The Induction

On the night of my initation, several Brothers went out of their way to reassure myself and the three other candidates that there was nothing to fear, and that everyone else in the lodge has been through the exact same thing. This was in contrast to some other accounts I've read where some Brothers will make jokes about "riding the goat", which might seem to them like a harmless enough joke or a good way to break tension, but does a disservice to the potentially nervous candidate and the seriousness of the event.

I'm here to spoil the joke for all the merry pranksters out there: There is no goat. Seriously.

When you are told early on in the first degree to Fear No Danger, it's the truth.


So this is the end of "Chapter 1" - I want to thank my Brothers who helped me learn about Freemasonry when I first got interested, and through their encouraging comments and insightful writings convinced me that this was something I wanted to be a part of. Thanks, Widow's Son, Tom Acousti, Chris Hodapp, Wayfaring Man, and the author of Horseshoes and Handgrenades, whose handle I am afraid I don't know! I read so many Masonic blogs and forums during my initial curiosity that I'm sure I am forgetting someone, so one last generic "thanks" to everyone else. Fiat Lux!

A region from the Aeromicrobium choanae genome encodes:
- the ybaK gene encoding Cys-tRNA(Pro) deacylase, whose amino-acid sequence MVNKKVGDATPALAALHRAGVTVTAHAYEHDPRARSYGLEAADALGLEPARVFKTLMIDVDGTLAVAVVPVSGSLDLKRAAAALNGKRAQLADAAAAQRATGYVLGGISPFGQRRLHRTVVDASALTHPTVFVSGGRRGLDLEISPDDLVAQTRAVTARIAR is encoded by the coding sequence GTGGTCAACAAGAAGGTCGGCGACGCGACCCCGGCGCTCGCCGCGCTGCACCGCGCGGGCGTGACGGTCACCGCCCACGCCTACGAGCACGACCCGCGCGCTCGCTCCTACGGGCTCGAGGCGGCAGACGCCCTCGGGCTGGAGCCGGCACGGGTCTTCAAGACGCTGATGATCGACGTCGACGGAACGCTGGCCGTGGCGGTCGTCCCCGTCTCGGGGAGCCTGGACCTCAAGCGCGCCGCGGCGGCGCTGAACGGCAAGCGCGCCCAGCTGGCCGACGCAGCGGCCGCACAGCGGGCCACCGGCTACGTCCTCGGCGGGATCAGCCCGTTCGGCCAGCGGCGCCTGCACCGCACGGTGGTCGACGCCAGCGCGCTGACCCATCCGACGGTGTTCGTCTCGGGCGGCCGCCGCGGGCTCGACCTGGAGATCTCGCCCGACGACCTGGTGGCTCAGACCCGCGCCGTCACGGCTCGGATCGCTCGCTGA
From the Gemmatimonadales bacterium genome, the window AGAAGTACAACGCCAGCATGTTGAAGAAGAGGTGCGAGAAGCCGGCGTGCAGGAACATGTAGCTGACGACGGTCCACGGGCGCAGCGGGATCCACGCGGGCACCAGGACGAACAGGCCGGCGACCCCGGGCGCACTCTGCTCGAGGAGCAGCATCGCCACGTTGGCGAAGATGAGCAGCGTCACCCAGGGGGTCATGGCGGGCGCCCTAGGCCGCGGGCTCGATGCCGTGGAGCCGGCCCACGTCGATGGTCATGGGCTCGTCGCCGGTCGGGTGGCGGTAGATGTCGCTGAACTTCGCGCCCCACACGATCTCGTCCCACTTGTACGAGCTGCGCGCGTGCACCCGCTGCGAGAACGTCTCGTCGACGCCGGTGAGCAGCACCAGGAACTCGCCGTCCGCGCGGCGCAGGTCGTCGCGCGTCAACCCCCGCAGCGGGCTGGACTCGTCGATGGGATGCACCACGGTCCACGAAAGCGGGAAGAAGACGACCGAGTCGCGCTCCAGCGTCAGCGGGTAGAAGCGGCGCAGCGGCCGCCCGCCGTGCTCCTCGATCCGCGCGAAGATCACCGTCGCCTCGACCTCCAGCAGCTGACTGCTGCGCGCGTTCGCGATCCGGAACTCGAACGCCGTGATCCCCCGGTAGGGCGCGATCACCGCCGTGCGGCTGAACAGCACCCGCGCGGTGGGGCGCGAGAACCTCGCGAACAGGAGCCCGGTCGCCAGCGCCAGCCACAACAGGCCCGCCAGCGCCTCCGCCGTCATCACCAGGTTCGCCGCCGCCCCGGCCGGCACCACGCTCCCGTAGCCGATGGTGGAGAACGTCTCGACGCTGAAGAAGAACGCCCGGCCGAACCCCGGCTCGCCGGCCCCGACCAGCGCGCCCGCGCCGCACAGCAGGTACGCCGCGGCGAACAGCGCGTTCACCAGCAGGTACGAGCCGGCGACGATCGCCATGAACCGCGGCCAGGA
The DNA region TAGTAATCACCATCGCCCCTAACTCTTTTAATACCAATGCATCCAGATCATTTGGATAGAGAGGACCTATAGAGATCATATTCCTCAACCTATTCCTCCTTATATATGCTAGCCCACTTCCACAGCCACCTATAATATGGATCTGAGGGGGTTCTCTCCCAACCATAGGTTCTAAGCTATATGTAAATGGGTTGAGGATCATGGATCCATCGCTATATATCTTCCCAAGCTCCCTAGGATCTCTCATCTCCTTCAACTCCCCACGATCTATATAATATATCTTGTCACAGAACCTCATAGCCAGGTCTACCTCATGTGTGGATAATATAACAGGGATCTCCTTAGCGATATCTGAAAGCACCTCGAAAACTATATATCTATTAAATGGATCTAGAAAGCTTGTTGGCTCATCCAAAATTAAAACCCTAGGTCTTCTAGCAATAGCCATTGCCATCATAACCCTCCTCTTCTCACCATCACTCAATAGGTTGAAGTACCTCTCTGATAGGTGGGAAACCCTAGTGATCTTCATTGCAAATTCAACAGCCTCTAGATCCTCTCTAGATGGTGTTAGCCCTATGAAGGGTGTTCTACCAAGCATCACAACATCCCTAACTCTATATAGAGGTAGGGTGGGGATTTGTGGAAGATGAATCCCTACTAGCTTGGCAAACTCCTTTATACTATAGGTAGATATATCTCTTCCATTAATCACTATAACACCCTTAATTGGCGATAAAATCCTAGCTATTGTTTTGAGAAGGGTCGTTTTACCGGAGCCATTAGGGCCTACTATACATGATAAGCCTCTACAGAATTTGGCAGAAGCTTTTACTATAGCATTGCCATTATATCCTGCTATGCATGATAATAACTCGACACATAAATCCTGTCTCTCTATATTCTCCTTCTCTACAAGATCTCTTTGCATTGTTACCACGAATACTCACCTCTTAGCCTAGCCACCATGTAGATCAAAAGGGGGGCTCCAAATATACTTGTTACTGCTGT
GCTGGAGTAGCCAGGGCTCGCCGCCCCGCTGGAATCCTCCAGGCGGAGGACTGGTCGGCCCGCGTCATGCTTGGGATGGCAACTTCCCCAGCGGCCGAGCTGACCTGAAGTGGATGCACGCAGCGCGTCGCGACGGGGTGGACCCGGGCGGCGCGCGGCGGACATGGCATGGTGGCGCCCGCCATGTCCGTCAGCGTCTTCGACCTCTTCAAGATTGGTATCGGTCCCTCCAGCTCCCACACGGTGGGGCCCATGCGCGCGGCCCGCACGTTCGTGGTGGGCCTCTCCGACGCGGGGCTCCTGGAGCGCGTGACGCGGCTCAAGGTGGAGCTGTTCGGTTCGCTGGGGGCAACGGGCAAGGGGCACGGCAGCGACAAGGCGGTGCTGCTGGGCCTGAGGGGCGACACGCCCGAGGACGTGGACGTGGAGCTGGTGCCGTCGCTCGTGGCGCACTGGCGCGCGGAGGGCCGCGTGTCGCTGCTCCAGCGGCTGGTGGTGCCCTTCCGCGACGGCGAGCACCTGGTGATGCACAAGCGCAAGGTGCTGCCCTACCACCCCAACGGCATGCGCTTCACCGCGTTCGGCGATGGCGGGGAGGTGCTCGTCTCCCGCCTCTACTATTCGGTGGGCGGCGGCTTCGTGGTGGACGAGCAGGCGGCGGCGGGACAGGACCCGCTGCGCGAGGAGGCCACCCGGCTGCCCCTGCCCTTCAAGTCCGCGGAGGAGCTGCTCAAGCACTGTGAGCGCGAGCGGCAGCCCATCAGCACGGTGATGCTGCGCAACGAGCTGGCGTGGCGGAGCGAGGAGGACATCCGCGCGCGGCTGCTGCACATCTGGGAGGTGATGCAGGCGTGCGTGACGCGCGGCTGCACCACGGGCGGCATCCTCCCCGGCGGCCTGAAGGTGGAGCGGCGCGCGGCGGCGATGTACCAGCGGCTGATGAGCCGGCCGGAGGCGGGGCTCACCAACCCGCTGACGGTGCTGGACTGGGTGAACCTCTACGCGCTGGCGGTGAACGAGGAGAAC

Tom Accuosti said...

I'm here to spoil the joke for all the merry pranksters out there: There is no goat. Seriously.

OFGS! That goat thing makes me crazy! It's totally last century, and even at that, it was stupid. We do not use goats!

Gerbils however..

A.C. said...

Gerbils however..

Just what we need, cross pollination between the Richard Gere urban legend, and Masonic urban legends!

Ambling Scrooge said...

Gerbils however...

Well, since you opened the cross pollination door:
"Gerbil Burger Pod" is an acronym for "Bilderberg Group"...


Anonymous said...

Tom the Meddlesome Naysayer said...

We do not use goats!
Gerbils however..

And you were asking me about the ferrets...

A.C., you've written an excellent summary of the joining process which belongs on every Masonic web page. I was with a prospective member on Friday and his main question was "What happens next?"

And we don't use anything close to Duncan's. Anyone who would try to use it get into one of our meetings to hear all the exciting Lodge business will be disappointed.

Justa Mason